Much has been said about the use of medical and recreational marijuana in general, but seldom are there discussions on the use of this substance in the workplace setting. Now, Aurora University’s Center for Adult and Graduate Studies in Chicago has taken the initiative to talk about marijuana in the workplace by conducting a workshop for managers, supervisors, and human resource professionals.
“People continue to have questions about medical marijuana and what they need to know about it, how to deal with it, and what happens if a person is tested for it and comes up positive,” said Ed Miranda, business development specialist for Aurora University. “This is something that has received a lot of press in Colorado and people are curious about what is applicable here.”
The one-hour presentation by Jim Griffin, an employment attorney for the Management Association in Downers Grove, attracted more than 40 guests, which was higher than expected for a holiday weekend.
The one-hour presentation touched on the history of marijuana, tracing it back to 1996, when California became the first state to legalize the drug. “Today there are 23 states that have legalized it for medical purposes, although the Supreme Court ruled in 2005 that states can’t usurp the federal law, so there is a lot of gray area,” said Griffin.
Griffin also explained the current law in Illinois, which operates under the Compassionate Use of Medical Cannabis Pilot Program Act. “Each state has different laws and provisions, and even though the act was passed over a year ago, marijuana still can’t be legally dispensed here because there are certain provisions in the act that haven’t been established yet,” he said. “They include where the marijuana is grown as well as dispensed, and those haven’t been set up as yet.”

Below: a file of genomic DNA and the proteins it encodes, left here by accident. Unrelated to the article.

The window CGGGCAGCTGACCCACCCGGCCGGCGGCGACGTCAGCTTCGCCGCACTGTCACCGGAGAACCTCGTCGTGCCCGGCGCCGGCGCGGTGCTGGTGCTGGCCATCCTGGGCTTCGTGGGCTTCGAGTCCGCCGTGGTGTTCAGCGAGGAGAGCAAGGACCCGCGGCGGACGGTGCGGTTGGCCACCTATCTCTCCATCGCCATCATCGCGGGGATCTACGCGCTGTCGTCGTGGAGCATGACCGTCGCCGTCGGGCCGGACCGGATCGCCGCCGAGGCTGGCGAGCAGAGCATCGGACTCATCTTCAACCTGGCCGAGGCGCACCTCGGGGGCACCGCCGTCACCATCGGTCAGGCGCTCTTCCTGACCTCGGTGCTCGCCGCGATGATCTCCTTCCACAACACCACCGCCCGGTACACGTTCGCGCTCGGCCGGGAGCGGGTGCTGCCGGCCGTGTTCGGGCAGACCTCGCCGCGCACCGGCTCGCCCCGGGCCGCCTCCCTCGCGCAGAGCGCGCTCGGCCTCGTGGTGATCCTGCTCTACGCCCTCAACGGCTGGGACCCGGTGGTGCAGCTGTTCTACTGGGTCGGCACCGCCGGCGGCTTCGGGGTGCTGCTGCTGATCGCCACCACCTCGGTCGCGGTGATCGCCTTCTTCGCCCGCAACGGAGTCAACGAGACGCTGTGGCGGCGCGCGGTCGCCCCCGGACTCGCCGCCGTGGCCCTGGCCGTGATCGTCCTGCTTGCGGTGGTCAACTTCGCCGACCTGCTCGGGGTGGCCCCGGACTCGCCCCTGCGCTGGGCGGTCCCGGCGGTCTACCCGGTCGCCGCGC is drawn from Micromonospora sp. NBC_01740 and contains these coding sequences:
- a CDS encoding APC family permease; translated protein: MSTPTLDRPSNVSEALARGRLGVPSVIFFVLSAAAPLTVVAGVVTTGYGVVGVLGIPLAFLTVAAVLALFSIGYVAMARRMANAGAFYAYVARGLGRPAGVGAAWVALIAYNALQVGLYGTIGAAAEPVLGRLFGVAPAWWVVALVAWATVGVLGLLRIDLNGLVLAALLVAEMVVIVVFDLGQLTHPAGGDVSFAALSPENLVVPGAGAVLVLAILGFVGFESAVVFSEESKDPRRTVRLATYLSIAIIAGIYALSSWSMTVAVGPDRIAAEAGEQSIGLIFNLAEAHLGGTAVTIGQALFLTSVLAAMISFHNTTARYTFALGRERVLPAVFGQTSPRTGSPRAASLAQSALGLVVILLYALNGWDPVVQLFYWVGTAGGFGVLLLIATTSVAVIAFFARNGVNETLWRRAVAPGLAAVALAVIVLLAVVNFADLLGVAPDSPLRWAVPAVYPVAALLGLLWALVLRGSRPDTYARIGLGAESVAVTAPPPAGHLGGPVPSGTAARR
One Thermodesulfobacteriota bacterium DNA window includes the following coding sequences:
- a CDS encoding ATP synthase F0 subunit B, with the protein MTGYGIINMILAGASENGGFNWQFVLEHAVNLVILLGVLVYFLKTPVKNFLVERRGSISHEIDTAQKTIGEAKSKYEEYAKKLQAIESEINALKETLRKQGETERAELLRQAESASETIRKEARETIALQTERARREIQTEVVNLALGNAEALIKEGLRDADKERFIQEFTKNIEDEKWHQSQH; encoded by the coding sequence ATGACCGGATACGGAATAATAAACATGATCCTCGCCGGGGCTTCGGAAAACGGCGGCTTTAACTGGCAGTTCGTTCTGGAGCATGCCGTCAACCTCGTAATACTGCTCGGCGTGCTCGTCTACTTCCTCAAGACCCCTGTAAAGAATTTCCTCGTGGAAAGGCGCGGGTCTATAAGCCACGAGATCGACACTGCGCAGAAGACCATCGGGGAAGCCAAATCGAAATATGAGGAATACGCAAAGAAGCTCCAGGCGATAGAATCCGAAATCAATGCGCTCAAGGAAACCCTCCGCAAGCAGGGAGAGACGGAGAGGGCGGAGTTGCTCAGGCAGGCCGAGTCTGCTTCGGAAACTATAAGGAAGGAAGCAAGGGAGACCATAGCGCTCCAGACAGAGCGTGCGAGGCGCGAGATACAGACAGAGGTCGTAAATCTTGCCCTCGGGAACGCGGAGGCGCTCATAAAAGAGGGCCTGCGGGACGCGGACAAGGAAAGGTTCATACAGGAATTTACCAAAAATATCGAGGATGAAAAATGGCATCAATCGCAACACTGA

One of the main issues of HR professionals is what happens if an employee tests positive for marijuana. According to Griffin, companies can still enforce a zero drug tolerance policy, but they also have to be mindful of the anti-discrimination policy in Illinois regarding the use of medical cannabis.
“At this point, we’re not sure how things are going to play out here as no one has yet challenged the anti-discrimination law,” he said. “This is a four-year pilot program which would have to be renewed.”
Participants deem the seminar to be helpful in the workplace. Beth Smith, an independent consultant hoping to secure an HR position, said that being aware of the issue is a must for HR professionals.
“It’s harder and harder for HR professionals to stay current but they have to be,” she said. “There is always this balancing act between protecting the employees as well as the workplace.”
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